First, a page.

There was no room at the fair for a story about African American racial progress. The very same black soldiers who had served as imperial adjutants in the Indian wars, the Spanish-American War, and the Philippine-American War—which were endlessly replayed as the historical backstory of the 1904 fair—were not allowed on the grounds in uniform. All of the fairground restaurants were segregated. Plans for a building celebrating the advances and achievements of American blacks were broached but never materialized. The plan for a single “Negro Day” at the fair was eventually canceled, and a speaking invitation to the ex-slave, educator, and up-by-your-bootstraps conservative Booker T. Washington was withdrawn. The only representation of African Americans on the fairgrounds was at the “Old Plantation,” where black actors tended a garden, staged a fake religious revival, sang minstrel songs, and cakewalked in an endless loop of white racial nostalgia.
The fair provided many opportunities for visitors to insert themselves into its overarching account of racial time. They could, in time-honored fashion, gawk and chuckle at the way other people in the world lived; they could even riot when those other people refused to perform for them, as happened when the crowds threw rocks at the small houses in which Ota Benga and his fellows took shelter when the weather got cold. The rumor that some of the denizens of the Philippine Reservation ate dogs provided one of the most durable memories of the fair in St. Louis. To this day one of the neighborhoods near the long-gone exposition grounds is called Dogtown, because it is supposedly where the Filipinos got their dogs.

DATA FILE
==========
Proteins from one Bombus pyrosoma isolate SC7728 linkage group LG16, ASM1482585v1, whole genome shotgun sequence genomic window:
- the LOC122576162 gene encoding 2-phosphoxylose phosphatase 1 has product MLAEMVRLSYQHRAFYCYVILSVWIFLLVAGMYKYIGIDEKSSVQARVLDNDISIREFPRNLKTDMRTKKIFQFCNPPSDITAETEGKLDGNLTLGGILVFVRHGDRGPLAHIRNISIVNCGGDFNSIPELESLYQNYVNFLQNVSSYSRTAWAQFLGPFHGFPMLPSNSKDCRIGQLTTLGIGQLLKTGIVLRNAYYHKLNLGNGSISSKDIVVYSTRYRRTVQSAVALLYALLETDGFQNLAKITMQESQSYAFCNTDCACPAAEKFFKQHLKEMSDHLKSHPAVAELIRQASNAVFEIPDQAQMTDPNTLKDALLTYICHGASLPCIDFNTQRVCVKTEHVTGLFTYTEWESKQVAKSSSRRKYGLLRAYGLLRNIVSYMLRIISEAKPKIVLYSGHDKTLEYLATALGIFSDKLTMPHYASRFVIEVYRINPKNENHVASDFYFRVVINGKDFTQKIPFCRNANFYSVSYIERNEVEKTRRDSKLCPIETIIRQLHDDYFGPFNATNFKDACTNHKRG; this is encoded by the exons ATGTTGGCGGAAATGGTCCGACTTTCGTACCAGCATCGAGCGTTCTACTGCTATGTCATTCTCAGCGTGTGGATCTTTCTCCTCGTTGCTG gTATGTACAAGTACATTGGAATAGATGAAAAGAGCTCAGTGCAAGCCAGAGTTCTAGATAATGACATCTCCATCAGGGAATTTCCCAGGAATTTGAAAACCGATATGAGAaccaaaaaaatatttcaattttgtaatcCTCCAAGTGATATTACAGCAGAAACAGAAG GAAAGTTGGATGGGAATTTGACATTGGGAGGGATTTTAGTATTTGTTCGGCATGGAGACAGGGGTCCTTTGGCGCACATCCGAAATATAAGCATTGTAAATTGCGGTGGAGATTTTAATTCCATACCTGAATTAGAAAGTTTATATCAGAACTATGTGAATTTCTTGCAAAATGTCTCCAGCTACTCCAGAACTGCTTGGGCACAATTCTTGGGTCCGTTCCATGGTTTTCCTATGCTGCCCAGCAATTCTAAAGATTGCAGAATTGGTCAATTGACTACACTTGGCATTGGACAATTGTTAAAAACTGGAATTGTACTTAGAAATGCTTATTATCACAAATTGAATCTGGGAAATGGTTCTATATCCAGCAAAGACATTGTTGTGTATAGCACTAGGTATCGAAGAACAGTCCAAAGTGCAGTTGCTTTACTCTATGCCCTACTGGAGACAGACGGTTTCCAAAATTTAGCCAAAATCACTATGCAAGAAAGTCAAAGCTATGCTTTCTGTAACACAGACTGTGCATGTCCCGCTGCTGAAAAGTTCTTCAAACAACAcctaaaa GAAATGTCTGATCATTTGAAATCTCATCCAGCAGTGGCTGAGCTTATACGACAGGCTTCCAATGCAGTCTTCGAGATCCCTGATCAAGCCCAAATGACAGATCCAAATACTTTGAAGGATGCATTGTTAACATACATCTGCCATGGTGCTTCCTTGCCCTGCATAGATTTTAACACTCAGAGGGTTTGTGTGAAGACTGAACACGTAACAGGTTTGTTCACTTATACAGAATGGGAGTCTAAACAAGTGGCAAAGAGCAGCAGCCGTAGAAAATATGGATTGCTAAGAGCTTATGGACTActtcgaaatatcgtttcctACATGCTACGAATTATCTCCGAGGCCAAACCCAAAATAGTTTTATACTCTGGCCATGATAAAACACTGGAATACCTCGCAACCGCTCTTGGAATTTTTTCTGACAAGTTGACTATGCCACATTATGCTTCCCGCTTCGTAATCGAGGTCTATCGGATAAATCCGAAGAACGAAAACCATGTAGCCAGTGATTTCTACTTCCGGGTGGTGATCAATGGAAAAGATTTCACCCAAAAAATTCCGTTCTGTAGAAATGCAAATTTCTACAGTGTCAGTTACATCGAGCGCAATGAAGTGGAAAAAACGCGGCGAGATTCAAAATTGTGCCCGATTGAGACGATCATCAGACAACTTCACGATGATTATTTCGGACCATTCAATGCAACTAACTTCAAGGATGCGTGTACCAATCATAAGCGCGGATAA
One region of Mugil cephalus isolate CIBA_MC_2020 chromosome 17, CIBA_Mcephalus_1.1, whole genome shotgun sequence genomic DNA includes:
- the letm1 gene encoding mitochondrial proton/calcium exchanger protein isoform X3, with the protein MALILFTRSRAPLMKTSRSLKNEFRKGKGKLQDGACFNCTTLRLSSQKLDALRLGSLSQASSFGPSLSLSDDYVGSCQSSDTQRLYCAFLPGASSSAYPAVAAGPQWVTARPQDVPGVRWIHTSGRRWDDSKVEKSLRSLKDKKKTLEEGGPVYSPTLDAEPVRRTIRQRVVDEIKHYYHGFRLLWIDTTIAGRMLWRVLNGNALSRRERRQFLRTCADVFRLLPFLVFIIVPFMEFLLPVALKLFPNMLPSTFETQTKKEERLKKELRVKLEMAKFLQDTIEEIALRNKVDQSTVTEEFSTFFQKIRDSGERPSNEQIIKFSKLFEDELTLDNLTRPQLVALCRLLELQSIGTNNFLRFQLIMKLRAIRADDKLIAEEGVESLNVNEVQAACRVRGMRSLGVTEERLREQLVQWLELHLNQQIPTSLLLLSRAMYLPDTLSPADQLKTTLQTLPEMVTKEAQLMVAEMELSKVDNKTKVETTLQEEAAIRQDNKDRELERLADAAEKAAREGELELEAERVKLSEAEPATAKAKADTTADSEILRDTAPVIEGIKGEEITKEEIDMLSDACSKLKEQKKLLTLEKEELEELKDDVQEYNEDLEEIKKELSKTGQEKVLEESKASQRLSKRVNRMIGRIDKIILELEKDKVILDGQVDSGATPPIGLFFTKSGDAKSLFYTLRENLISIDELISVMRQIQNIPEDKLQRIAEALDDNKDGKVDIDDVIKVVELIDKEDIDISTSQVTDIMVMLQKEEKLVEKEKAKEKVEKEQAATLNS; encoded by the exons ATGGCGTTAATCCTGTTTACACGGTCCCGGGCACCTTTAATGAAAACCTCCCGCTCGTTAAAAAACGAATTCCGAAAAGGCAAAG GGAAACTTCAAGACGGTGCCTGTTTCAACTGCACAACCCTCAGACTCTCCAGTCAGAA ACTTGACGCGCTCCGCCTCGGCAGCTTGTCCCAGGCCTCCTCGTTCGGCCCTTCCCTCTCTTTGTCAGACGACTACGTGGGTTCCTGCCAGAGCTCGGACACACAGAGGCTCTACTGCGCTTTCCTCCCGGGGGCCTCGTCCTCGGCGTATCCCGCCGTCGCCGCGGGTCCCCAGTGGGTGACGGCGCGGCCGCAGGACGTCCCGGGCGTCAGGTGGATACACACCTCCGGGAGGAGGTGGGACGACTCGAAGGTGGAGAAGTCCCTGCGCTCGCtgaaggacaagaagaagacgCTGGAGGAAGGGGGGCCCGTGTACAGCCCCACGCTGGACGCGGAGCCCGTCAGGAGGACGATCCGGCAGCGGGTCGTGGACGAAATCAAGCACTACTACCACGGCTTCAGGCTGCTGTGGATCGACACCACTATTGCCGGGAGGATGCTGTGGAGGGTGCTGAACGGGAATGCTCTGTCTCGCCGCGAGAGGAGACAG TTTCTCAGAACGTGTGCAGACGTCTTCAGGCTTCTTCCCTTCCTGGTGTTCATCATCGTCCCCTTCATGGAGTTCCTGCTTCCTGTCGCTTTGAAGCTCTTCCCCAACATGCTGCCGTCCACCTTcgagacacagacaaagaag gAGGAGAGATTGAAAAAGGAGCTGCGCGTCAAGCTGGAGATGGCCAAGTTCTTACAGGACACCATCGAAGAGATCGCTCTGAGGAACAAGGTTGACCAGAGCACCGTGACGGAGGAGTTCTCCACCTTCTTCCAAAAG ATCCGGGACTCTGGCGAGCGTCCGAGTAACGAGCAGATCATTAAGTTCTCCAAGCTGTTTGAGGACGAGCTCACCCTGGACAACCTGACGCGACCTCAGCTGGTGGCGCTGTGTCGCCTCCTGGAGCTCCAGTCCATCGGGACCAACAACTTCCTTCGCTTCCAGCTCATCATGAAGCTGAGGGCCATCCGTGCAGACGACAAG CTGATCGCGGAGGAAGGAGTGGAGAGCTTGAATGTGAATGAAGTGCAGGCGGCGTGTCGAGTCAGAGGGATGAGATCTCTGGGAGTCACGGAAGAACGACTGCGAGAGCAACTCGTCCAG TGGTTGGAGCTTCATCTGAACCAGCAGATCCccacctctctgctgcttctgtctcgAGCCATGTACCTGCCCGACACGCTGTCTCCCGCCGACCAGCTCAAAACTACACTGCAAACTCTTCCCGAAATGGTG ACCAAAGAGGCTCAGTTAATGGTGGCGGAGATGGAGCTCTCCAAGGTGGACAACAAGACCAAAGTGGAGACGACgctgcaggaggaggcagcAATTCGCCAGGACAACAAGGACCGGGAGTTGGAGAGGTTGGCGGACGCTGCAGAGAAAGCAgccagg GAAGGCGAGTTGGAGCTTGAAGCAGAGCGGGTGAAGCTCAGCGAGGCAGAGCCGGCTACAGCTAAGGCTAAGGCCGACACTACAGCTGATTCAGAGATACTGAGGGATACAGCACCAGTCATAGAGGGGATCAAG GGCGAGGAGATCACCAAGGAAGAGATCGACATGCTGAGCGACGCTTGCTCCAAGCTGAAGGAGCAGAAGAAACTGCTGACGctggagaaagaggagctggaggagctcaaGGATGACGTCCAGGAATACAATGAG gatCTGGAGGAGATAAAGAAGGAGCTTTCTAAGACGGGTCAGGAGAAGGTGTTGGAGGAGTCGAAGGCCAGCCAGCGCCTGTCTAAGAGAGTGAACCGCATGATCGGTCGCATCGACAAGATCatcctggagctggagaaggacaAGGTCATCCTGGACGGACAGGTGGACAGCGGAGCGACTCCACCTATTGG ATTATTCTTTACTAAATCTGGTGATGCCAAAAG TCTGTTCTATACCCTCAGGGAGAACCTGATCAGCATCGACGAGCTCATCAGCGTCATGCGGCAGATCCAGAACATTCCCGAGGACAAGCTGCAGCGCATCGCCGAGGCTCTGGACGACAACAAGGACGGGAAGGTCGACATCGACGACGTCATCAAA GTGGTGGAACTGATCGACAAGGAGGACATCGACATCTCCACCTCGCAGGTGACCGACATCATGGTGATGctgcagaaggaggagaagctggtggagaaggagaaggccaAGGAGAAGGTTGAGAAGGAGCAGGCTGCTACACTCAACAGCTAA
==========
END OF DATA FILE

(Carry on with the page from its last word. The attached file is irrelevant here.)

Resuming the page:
In a city where one-fifth of the population was foreign-born and twice that many again had parents who were, the fair offered a powerful argument about the solvent character of imperial whiteness. It offered a dirty bargain to the working whites in a city with an enduring strain of labor radicalism: over two hundred stoppages and strikes had disrupted the preparations for the fair, and a property-protecting posse of hired guns in the service of capital had opened fire on a workingmen’s parade only four years earlier. Come spend a day enjoying yourselves, the fair beckoned; lay down your placards and your pistols, and take up your rightful place in the front rank of civilization and the “march of progress.” The fair exhibits were designed to domesticate the restive immigrant workers of St. Louis by turning them into white people.
Adapted from The Broken Heart of America: St. Louis and the Violent History of the United States by Walter Johnson. Copyright © 2020 by Walter Johnson. Available from Basic Books.